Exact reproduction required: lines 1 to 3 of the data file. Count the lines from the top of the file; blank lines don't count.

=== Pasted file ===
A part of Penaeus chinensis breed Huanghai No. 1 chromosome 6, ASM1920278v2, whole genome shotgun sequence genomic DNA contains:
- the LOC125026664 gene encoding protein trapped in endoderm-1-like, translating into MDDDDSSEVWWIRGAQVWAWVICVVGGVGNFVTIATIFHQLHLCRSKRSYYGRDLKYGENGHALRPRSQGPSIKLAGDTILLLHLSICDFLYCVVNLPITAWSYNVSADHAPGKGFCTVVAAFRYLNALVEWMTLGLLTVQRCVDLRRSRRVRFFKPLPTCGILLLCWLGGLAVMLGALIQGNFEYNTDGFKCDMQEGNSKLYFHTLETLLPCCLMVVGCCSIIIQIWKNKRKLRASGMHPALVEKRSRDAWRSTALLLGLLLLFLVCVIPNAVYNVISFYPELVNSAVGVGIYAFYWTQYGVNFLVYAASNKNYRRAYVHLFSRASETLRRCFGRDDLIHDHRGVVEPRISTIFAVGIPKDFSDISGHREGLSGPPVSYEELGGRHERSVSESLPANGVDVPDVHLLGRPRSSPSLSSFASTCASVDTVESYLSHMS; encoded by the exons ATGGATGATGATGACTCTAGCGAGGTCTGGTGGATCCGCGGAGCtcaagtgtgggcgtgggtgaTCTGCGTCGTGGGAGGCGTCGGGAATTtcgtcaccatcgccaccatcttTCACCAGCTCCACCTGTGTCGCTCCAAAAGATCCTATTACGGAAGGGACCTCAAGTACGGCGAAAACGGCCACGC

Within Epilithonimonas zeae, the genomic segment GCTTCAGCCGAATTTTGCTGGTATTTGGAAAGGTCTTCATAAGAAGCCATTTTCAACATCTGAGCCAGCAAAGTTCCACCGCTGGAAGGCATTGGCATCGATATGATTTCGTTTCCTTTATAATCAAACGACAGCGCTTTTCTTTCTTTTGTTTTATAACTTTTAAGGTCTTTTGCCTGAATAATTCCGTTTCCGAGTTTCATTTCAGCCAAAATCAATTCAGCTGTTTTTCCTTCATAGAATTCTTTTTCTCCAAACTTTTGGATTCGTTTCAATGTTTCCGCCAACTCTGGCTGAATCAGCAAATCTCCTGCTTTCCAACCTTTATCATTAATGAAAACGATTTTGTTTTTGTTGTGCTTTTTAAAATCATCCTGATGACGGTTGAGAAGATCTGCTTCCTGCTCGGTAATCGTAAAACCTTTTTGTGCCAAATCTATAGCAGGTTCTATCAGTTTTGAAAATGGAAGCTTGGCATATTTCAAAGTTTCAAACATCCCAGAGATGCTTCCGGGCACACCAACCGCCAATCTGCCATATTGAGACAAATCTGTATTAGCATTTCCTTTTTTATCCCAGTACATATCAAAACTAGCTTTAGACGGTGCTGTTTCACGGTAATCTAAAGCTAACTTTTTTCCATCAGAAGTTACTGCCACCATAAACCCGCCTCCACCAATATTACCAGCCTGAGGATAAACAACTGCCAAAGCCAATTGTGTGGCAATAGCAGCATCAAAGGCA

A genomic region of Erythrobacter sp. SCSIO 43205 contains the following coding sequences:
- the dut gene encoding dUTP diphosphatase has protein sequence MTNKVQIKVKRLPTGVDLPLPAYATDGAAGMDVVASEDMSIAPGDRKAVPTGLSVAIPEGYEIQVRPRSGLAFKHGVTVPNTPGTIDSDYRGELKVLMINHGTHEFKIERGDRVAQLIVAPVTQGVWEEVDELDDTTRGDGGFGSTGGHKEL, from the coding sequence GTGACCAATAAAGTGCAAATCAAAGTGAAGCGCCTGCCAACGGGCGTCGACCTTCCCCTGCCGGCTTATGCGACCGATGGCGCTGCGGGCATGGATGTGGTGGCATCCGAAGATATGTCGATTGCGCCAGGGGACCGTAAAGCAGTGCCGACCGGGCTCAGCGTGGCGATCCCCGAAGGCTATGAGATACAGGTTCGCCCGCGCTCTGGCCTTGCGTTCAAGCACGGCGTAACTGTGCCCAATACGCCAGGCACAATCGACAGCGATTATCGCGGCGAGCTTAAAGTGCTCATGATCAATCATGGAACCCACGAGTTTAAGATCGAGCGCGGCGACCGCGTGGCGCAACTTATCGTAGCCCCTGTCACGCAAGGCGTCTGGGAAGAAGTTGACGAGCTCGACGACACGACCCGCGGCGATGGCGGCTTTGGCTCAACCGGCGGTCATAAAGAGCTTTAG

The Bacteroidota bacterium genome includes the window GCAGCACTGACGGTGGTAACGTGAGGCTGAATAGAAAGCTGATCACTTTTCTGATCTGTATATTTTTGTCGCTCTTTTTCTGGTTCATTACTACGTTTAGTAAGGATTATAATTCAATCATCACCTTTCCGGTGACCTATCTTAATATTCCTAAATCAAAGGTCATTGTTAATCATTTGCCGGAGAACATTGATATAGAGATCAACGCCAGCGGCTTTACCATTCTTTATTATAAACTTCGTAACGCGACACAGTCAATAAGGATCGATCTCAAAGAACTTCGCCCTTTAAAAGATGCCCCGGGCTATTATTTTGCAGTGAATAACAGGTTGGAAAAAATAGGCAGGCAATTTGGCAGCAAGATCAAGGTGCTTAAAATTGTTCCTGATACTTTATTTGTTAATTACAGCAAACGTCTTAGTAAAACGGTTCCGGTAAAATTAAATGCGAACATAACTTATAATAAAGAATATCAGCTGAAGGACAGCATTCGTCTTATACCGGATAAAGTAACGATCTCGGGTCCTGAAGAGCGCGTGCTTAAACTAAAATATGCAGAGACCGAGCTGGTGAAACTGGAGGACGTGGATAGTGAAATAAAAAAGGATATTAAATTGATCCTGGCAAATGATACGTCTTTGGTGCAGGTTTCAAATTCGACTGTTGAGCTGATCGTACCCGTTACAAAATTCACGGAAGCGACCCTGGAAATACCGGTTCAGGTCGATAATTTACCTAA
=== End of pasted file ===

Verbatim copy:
A part of Penaeus chinensis breed Huanghai No. 1 chromosome 6, ASM1920278v2, whole genome shotgun sequence genomic DNA contains:
- the LOC125026664 gene encoding protein trapped in endoderm-1-like, translating into MDDDDSSEVWWIRGAQVWAWVICVVGGVGNFVTIATIFHQLHLCRSKRSYYGRDLKYGENGHALRPRSQGPSIKLAGDTILLLHLSICDFLYCVVNLPITAWSYNVSADHAPGKGFCTVVAAFRYLNALVEWMTLGLLTVQRCVDLRRSRRVRFFKPLPTCGILLLCWLGGLAVMLGALIQGNFEYNTDGFKCDMQEGNSKLYFHTLETLLPCCLMVVGCCSIIIQIWKNKRKLRASGMHPALVEKRSRDAWRSTALLLGLLLLFLVCVIPNAVYNVISFYPELVNSAVGVGIYAFYWTQYGVNFLVYAASNKNYRRAYVHLFSRASETLRRCFGRDDLIHDHRGVVEPRISTIFAVGIPKDFSDISGHREGLSGPPVSYEELGGRHERSVSESLPANGVDVPDVHLLGRPRSSPSLSSFASTCASVDTVESYLSHMS; encoded by the exons ATGGATGATGATGACTCTAGCGAGGTCTGGTGGATCCGCGGAGCtcaagtgtgggcgtgggtgaTCTGCGTCGTGGGAGGCGTCGGGAATTtcgtcaccatcgccaccatcttTCACCAGCTCCACCTGTGTCGCTCCAAAAGATCCTATTACGGAAGGGACCTCAAGTACGGCGAAAACGGCCACGC

Within Epilithonimonas zeae, the genomic segment GCTTCAGCCGAATTTTGCTGGTATTTGGAAAGGTCTTCATAAGAAGCCATTTTCAACATCTGAGCCAGCAAAGTTCCACCGCTGGAAGGCATTGGCATCGATATGATTTCGTTTCCTTTATAATCAAACGACAGCGCTTTTCTTTCTTTTGTTTTATAACTTTTAAGGTCTTTTGCCTGAATAATTCCGTTTCCGAGTTTCATTTCAGCCAAAATCAATTCAGCTGTTTTTCCTTCATAGAATTCTTTTTCTCCAAACTTTTGGATTCGTTTCAATGTTTCCGCCAACTCTGGCTGAATCAGCAAATCTCCTGCTTTCCAACCTTTATCATTAATGAAAACGATTTTGTTTTTGTTGTGCTTTTTAAAATCATCCTGATGACGGTTGAGAAGATCTGCTTCCTGCTCGGTAATCGTAAAACCTTTTTGTGCCAAATCTATAGCAGGTTCTATCAGTTTTGAAAATGGAAGCTTGGCATATTTCAAAGTTTCAAACATCCCAGAGATGCTTCCGGGCACACCAACCGCCAATCTGCCATATTGAGACAAATCTGTATTAGCATTTCCTTTTTTATCCCAGTACATATCAAAACTAGCTTTAGACGGTGCTGTTTCACGGTAATCTAAAGCTAACTTTTTTCCATCAGAAGTTACTGCCACCATAAACCCGCCTCCACCAATATTACCAGCCTGAGGATAAACAACTGCCAAAGCCAATTGTGTGGCAATAGCAGCATCAAAGGCA